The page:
Review: 2014 Triumph Thunderbird LT
For a British bike, the Thunderbird LT looks awfully American. Not that that’s a bad thing; it’s beautiful with its two-tone paint, whitewall tires, and abundance of chrome. Unlike the Thunderbird Storm and Commander, the LT ditches the twin headlight setup that’s a dead giveaway for a Triumph in favor of a large single headlight flanked by smaller running lights on either side. This three-light arrangement is so similar to other brands that many people had to be close enough to read the Triumph badge before realizing it was different. And different it is. Though Triumph is proud to point out that the 1,699cc power plant is the largest parallel twin ever built, the feeling from the rider’s seat is of a motorcycle that’s far more nimble than it has any right to be. With a dry weight of around 750 pounds, this is a substantial motorcycle. Yet it doesn’t feel heavy. And I’m not talking about the moto-journalist cliché, “The pounds melt away as soon as you get it moving,” either. Even at slow speeds, the LT just feels like a smaller motorcycle than it actually is. Being that this tour was a bit short on curves, I found myself really wishing for a nice twisty stretch when on the Triumph.
The LT (which stands for Light Touring) differentiates itself from the rest of the Thunderbird lineup by offering a more tour-friendly setup. This includes a large, detachable windscreen, leather saddlebags, 16-inch wire spoke wheels, and a stiffer rear spring. The result is a bike that’s pleasurable over long distances. The windshield does its job admirably by keeping a nice clean bubble of air around the rider while preventing literally thousands of Floridian insects from completing their kamikaze mission. The saddlebags are quite roomy and come with waterproof lining bags, which is a nice touch. The seating position is what I would call a milder take on the traditional cruiser. Your feet are placed slightly forward with your arms at a natural angle. I found the T-bird to be more comfortable than most other cruisers I’ve ridden, though mild back discomfort did set in after 150 miles or so.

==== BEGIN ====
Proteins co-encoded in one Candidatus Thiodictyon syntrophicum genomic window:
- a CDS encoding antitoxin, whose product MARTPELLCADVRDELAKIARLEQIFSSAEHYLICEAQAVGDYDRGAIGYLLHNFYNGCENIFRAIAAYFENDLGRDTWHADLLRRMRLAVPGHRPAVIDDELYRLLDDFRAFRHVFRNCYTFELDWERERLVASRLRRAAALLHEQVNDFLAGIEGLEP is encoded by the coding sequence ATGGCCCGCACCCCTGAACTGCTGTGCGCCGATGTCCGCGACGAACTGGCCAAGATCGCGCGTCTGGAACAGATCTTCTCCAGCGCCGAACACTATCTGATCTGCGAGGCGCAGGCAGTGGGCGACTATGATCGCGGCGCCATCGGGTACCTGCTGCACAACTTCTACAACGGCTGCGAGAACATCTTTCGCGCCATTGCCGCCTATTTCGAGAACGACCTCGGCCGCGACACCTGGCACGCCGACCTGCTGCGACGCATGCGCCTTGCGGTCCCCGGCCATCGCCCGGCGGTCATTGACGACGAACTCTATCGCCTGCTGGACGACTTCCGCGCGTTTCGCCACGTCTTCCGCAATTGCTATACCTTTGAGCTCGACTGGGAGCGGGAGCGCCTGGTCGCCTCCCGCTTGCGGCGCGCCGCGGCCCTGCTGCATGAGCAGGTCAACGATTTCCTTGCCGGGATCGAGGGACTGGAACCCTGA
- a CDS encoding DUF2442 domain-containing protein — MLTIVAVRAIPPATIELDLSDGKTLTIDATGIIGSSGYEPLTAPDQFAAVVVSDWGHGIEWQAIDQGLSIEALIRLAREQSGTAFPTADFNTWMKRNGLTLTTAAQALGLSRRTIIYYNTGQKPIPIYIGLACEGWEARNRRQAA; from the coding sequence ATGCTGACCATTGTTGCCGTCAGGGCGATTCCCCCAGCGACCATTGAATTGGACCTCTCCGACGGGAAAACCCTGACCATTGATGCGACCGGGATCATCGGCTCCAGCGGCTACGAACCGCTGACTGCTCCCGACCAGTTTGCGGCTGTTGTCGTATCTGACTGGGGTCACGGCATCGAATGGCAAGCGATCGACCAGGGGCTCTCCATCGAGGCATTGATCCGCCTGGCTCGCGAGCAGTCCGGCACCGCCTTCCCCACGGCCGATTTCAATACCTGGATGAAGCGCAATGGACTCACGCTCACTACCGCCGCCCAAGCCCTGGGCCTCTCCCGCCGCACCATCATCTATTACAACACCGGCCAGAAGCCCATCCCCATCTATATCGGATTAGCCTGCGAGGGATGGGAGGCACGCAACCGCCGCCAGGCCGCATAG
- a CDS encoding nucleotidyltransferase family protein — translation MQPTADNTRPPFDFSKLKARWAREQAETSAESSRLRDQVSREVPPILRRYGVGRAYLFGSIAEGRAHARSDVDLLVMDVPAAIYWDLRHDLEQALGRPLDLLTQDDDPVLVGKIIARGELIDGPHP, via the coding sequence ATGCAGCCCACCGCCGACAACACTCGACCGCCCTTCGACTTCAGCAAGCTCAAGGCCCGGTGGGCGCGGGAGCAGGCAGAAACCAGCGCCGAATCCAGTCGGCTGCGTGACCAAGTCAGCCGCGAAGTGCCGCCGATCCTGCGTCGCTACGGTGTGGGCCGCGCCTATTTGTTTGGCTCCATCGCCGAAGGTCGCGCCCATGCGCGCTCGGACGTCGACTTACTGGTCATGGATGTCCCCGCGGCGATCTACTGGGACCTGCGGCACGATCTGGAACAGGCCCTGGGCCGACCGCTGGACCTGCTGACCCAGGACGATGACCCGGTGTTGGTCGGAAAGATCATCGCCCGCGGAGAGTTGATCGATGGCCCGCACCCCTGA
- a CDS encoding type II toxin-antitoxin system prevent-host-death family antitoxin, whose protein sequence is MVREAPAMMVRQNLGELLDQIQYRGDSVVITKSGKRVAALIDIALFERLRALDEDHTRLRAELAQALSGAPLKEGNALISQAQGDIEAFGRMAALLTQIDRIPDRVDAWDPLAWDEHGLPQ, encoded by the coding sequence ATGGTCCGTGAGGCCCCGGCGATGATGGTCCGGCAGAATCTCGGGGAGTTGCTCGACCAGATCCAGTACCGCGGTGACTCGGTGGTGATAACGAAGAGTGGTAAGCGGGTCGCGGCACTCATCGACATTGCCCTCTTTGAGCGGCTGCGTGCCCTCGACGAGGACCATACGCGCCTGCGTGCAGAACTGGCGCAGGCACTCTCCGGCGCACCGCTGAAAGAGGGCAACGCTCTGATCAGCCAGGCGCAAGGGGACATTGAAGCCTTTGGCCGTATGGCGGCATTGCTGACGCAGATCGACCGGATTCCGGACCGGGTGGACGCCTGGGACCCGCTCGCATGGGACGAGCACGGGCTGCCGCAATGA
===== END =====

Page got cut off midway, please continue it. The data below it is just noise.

Another area where the big Triumph impressed was with its braking. The three massive discs haul the equally massive motorcycle to a stop quickly and with absolute control. ABS is standard, and try as I might I couldn’t detect any pulses through the lever. There was one instance when an inattentive driver pulled out in front of me that I was very glad to have the Triumph’s brakes.
As is expected from such a large motor, power is prodigious though never overwhelming. Triumph claims 94 horsepower and 108 lb-ft of torque, and perhaps this is where the Thunderbird shows its heft, as acceleration is adequate though not overly exciting. One niggle I have with it is its exhaust note, which is rather anemic. If it were mine, the first upgrade would be a freer flowing exhaust with a more aggressive sound without it being overly loud and annoying of course.
In all, the Triumph Thunderbird offers performance that’s hard to fault in the heavyweight cruiser class. Its fit and finish are first rate, and its price (,699) undercuts most of the competition, which makes it a compelling value. Now, if they’d just stir back in a bit more British character.